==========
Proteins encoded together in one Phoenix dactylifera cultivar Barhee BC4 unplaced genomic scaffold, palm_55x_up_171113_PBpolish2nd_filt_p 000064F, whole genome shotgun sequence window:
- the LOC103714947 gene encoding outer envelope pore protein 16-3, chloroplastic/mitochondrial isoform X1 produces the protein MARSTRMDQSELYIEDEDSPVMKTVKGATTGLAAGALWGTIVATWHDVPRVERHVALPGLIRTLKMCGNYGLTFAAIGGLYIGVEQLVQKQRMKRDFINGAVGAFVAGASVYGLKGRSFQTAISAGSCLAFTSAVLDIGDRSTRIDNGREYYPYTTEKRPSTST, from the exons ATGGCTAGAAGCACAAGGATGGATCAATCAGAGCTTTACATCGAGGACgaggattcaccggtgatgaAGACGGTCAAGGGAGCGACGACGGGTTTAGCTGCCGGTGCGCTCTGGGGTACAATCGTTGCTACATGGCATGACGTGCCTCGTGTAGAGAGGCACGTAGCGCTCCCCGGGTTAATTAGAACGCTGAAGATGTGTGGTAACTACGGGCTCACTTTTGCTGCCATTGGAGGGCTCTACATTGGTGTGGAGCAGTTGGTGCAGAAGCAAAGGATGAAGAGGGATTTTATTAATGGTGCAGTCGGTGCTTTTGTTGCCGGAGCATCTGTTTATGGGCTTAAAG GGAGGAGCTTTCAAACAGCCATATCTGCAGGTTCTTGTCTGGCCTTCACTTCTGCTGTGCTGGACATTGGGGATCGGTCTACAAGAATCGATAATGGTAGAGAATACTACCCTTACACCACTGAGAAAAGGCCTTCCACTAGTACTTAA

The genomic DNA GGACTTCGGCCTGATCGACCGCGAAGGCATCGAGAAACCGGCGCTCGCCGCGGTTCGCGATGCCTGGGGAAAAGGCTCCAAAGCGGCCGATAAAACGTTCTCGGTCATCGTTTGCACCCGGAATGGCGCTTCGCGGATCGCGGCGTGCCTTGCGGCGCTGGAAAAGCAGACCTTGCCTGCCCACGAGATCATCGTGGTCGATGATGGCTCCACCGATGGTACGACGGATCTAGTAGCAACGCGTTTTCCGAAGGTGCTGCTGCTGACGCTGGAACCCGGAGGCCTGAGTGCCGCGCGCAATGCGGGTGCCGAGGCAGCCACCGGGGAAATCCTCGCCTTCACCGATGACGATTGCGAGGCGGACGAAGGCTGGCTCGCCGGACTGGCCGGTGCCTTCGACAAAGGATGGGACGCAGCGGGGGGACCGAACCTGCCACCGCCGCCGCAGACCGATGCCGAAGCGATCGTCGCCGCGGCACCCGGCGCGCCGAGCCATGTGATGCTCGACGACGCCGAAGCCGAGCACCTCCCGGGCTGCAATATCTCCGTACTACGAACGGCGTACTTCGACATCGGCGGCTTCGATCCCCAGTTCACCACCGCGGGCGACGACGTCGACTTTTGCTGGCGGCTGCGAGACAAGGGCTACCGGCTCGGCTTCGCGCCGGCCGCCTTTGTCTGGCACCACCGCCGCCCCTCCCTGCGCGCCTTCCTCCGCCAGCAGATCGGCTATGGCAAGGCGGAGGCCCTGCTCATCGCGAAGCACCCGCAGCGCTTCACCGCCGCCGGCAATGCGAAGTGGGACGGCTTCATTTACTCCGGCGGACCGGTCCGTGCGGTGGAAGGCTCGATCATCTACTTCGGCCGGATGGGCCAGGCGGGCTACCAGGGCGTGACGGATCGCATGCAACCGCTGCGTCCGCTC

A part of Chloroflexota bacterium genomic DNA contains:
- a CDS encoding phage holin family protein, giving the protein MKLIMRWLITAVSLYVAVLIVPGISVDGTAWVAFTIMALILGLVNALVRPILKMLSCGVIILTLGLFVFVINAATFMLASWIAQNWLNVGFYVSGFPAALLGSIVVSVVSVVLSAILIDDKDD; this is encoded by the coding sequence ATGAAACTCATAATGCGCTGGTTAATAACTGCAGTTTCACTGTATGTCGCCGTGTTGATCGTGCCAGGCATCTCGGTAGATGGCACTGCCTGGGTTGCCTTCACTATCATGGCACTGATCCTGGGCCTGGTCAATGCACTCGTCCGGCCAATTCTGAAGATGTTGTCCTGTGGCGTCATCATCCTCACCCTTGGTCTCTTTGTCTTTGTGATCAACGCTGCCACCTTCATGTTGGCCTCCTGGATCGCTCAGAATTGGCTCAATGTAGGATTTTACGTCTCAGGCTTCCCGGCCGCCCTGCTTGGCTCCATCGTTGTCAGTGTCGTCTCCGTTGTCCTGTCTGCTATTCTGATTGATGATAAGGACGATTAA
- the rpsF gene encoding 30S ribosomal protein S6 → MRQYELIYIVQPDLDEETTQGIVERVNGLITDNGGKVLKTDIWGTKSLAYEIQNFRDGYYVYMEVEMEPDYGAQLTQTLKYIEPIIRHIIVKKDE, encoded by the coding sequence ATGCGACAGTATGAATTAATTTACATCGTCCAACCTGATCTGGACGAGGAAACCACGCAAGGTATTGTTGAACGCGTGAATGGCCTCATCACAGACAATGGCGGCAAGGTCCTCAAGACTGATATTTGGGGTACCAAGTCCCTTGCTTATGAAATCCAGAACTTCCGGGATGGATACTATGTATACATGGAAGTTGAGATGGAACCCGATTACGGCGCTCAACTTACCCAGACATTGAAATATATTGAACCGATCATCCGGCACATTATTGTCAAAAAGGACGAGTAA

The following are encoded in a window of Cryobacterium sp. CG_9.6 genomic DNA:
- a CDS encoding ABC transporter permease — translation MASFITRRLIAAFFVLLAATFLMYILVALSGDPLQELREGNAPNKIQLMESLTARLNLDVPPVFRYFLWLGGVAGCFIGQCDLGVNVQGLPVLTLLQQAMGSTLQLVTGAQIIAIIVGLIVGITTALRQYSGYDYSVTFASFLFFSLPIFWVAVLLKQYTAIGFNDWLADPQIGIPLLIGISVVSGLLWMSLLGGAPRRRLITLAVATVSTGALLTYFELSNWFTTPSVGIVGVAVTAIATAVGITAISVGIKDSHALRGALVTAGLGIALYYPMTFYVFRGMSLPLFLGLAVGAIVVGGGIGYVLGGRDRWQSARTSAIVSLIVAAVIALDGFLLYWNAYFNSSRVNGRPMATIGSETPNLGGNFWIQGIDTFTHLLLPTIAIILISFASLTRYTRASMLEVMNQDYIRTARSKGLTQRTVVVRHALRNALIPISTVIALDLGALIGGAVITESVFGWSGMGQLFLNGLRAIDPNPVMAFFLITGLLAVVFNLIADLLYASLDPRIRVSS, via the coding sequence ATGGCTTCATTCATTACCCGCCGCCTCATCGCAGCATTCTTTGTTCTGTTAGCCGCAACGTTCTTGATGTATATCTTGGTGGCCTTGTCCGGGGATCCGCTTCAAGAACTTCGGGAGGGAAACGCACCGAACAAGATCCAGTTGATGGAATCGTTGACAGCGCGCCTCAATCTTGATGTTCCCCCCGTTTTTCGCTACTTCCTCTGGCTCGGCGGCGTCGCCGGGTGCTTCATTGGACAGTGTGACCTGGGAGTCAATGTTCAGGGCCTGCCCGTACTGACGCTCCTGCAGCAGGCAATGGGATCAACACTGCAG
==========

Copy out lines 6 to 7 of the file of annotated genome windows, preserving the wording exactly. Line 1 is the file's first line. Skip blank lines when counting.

- the rpsF gene encoding 30S ribosomal protein S6 → MRQYELIYIVQPDLDEETTQGIVERVNGLITDNGGKVLKTDIWGTKSLAYEIQNFRDGYYVYMEVEMEPDYGAQLTQTLKYIEPIIRHIIVKKDE, encoded by the coding sequence ATGCGACAGTATGAATTAATTTACATCGTCCAACCTGATCTGGACGAGGAAACCACGCAAGGTATTGTTGAACGCGTGAATGGCCTCATCACAGACAATGGCGGCAAGGTCCTCAAGACTGATATTTGGGGTACCAAGTCCCTTGCTTATGAAATCCAGAACTTCCGGGATGGATACTATGTATACATGGAAGTTGAGATGGAACCCGATTACGGCGCTCAACTTACCCAGACATTGAAATATATTGAACCGATCATCCGGCACATTATTGTCAAAAAGGACGAGTAA

The following are encoded in a window of Cryobacterium sp. CG_9.6 genomic DNA: